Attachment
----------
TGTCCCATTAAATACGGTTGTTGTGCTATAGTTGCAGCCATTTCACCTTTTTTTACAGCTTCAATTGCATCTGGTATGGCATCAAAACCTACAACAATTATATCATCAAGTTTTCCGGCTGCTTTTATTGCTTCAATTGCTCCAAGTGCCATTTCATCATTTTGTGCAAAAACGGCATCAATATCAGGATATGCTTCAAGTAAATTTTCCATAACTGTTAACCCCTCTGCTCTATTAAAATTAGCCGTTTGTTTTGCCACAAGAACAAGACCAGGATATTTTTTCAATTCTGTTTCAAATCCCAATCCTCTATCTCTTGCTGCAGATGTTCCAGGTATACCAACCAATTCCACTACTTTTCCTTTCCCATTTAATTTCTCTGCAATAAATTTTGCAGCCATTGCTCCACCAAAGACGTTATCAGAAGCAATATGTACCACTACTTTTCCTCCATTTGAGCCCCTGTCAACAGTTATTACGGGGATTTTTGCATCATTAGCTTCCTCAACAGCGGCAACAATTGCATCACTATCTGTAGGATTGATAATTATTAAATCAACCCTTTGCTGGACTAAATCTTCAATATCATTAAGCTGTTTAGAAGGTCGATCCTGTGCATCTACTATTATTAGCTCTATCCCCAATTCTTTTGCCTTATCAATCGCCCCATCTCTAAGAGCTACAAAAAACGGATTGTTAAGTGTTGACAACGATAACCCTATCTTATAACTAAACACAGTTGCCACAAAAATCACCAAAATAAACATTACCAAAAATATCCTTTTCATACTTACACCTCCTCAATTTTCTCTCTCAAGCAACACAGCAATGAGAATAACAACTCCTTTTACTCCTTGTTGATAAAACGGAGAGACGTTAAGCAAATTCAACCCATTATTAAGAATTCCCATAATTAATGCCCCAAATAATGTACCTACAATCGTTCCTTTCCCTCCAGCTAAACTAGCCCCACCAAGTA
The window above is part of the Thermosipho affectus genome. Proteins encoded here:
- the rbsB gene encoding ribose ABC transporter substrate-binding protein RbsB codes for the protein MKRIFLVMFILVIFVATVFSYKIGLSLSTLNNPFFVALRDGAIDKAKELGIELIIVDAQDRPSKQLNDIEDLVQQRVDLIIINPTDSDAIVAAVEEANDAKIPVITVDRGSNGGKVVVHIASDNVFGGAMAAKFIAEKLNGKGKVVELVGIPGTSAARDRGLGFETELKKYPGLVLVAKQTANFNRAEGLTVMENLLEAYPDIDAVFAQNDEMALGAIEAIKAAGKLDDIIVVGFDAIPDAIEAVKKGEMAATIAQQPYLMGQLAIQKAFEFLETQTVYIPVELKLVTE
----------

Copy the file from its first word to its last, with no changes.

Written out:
TGTCCCATTAAATACGGTTGTTGTGCTATAGTTGCAGCCATTTCACCTTTTTTTACAGCTTCAATTGCATCTGGTATGGCATCAAAACCTACAACAATTATATCATCAAGTTTTCCGGCTGCTTTTATTGCTTCAATTGCTCCAAGTGCCATTTCATCATTTTGTGCAAAAACGGCATCAATATCAGGATATGCTTCAAGTAAATTTTCCATAACTGTTAACCCCTCTGCTCTATTAAAATTAGCCGTTTGTTTTGCCACAAGAACAAGACCAGGATATTTTTTCAATTCTGTTTCAAATCCCAATCCTCTATCTCTTGCTGCAGATGTTCCAGGTATACCAACCAATTCCACTACTTTTCCTTTCCCATTTAATTTCTCTGCAATAAATTTTGCAGCCATTGCTCCACCAAAGACGTTATCAGAAGCAATATGTACCACTACTTTTCCTCCATTTGAGCCCCTGTCAACAGTTATTACGGGGATTTTTGCATCATTAGCTTCCTCAACAGCGGCAACAATTGCATCACTATCTGTAGGATTGATAATTATTAAATCAACCCTTTGCTGGACTAAATCTTCAATATCATTAAGCTGTTTAGAAGGTCGATCCTGTGCATCTACTATTATTAGCTCTATCCCCAATTCTTTTGCCTTATCAATCGCCCCATCTCTAAGAGCTACAAAAAACGGATTGTTAAGTGTTGACAACGATAACCCTATCTTATAACTAAACACAGTTGCCACAAAAATCACCAAAATAAACATTACCAAAAATATCCTTTTCATACTTACACCTCCTCAATTTTCTCTCTCAAGCAACACAGCAATGAGAATAACAACTCCTTTTACTCCTTGTTGATAAAACGGAGAGACGTTAAGCAAATTCAACCCATTATTAAGAATTCCCATAATTAATGCCCCAAATAATGTACCTACAATCGTTCCTTTCCCTCCAGCTAAACTAGCCCCACCAAGTA
The window above is part of the Thermosipho affectus genome. Proteins encoded here:
- the rbsB gene encoding ribose ABC transporter substrate-binding protein RbsB codes for the protein MKRIFLVMFILVIFVATVFSYKIGLSLSTLNNPFFVALRDGAIDKAKELGIELIIVDAQDRPSKQLNDIEDLVQQRVDLIIINPTDSDAIVAAVEEANDAKIPVITVDRGSNGGKVVVHIASDNVFGGAMAAKFIAEKLNGKGKVVELVGIPGTSAARDRGLGFETELKKYPGLVLVAKQTANFNRAEGLTVMENLLEAYPDIDAVFAQNDEMALGAIEAIKAAGKLDDIIVVGFDAIPDAIEAVKKGEMAATIAQQPYLMGQLAIQKAFEFLETQTVYIPVELKLVTE